Can supermarkets re-build trust ?

British Retail Consortium director of food and sustainability Andrew Opie says while shoppers will have concerns over high food prices, “food retailers are still managing to deliver some of the cheapest groceries in Europe”.

Roberts agrees that supermakets are “striving to make the weekly shop as affordable as possible”.

“The UK sector is one of the most competitive on earth, some decline in shopper trust might be led by the prevailing commentary rather than reality.

“Retailers have a fiduciary duty to maximise returns for shareholders or owners, rather than operating as the commerical arm of the welfare state.”

However, Cross argues that it would be “lazy” for supermarkets to say that they’ve done all they can.

“The solution to all of this is to understand that the consumer doesn’t see value for money through a single lens.

“They see value for money as the total experience you offer. From the convenience, the price, the delivery guy, the freshness, the environment, to the service – all of that is how they perceive value for money.”

Gladding believes that one way supermarkets can boost trust levels is by improving their loyalty schemes.

In the past two months alone supermarkets have ramped up their loyalty offerings as The Co-op followed Tesco and Sainsbury’s in introducing cheaper prices exclusively its loyalty members, and Morrisons relaunched its Morrisons More scheme.

Will a lack of trust in supermarkets push shoppers to other outlets?

Cross says that while there are “big structural industry issues” which are contributing to this decline in trust, “the customer doesn’t care”.

“All the customer ultimately cares about is themselves, because they feel they have the power. They can go online or elsewhere and find they’ve got more choice,” he says.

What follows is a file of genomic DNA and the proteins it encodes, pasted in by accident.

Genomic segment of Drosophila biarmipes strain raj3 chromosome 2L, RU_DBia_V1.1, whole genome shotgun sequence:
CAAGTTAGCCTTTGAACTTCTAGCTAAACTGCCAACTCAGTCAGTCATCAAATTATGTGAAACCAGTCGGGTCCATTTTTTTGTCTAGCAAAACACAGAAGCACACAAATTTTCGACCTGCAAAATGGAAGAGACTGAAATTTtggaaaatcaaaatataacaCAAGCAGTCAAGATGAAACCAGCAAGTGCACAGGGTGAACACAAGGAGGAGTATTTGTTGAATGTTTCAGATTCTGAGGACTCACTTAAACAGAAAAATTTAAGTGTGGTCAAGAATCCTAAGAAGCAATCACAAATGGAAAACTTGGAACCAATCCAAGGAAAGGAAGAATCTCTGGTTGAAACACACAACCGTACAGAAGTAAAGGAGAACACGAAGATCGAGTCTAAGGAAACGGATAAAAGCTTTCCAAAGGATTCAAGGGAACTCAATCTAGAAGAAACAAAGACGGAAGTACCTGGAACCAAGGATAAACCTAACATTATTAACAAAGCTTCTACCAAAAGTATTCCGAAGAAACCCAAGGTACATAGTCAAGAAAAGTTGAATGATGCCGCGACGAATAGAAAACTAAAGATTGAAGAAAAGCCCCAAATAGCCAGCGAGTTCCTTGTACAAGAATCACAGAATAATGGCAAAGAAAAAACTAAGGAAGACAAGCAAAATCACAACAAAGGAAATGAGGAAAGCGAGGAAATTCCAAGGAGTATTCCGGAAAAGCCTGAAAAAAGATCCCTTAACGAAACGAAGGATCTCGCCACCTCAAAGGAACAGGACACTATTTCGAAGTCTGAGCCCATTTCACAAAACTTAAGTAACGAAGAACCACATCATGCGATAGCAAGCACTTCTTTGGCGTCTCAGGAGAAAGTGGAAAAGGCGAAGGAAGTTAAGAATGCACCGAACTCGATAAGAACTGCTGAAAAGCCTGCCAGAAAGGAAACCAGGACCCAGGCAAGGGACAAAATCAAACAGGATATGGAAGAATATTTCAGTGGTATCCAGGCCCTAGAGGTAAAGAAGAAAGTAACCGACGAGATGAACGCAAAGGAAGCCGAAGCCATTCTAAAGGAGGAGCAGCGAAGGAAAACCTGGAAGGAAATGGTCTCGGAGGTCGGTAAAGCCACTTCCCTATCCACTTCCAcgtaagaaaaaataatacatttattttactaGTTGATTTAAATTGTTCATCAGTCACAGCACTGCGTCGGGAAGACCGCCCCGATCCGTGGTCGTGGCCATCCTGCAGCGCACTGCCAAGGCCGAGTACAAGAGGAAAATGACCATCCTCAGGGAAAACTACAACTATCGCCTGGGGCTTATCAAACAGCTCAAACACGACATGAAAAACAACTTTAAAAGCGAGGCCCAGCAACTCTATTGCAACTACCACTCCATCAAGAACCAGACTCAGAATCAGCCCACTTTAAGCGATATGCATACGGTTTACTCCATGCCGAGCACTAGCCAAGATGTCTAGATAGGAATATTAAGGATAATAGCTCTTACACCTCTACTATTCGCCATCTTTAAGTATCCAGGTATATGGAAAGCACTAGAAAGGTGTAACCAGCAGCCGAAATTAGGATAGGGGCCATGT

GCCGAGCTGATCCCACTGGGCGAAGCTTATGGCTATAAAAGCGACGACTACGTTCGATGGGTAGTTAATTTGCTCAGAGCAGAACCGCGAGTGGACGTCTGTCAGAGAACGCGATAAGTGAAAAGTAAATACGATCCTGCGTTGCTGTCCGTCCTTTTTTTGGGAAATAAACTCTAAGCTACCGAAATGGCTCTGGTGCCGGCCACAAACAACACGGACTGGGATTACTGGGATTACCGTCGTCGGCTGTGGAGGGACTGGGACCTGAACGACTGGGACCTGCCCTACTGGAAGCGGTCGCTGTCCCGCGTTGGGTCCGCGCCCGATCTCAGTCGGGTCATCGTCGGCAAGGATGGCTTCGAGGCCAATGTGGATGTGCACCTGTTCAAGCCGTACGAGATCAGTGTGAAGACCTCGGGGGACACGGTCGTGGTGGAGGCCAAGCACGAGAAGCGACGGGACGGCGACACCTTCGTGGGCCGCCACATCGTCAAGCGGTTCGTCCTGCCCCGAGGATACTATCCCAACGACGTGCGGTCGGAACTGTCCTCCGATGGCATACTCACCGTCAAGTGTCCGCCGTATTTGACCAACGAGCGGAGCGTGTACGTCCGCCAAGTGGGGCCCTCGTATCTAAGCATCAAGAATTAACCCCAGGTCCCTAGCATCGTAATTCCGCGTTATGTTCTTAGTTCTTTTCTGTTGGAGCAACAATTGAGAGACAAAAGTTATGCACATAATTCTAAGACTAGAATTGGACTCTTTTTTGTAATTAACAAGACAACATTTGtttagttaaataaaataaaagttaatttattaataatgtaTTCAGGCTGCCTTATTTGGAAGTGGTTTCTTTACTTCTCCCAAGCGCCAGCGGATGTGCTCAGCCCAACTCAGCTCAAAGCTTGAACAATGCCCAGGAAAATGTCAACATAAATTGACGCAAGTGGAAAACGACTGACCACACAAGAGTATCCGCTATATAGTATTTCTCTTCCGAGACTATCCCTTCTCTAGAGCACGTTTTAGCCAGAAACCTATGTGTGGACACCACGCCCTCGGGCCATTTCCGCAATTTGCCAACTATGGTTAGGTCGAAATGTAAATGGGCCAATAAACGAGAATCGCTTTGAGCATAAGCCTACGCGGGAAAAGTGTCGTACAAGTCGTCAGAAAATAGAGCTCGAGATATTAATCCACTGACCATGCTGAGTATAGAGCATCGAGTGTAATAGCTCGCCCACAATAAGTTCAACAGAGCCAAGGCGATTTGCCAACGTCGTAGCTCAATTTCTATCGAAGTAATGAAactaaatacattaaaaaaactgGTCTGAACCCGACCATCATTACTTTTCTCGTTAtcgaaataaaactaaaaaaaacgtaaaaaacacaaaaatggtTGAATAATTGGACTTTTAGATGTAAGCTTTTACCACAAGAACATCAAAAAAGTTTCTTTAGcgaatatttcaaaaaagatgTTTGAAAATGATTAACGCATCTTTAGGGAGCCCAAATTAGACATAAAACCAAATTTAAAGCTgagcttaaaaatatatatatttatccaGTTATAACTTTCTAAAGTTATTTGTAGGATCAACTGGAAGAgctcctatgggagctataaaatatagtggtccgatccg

The Federation of Small Businesses national chair Martin McTague says that “in a climate of growing consumer scepticism, independent shops have the opportunity to establish themselves as the reliable, quality-conscious option in the food marketplace”.

He adds that the “trump card” to independent retailers is “the bespoke service and community connection they foster,” a value that he says larger competitiors cannot emulate.

British Independent Retailers Association CEO Andrew Goodacre agrees that independent retailers could benefit from dwindling supermarket trust.

“Now is the time for these businesses to really connect with their customers to show the value that local shops can offer. It will hopefully lead to greater loyalty and higher sales in the long term.

“There is also an opportunity to improve the perception of the local shop – not just for convenience.”

While this diminishing consumer trust could open doors for other parts of the food industry, it’s clear there’s a disconnect between shoppers and retailers.

Cross says that what is certain is that the sector as a whole “has to bolt up and listen to these statistics”.

FeaturesIndependent retailersSupermarkets


2 Comments. Leave new

  • Leslie Clive Bedford.
    June 23, 2023 10:06 am

    My trust of Tesco has not diminished.Maybe that has something to do with that I’m a retired colleague of Tesco with a combined colleague discount card and Clubcard.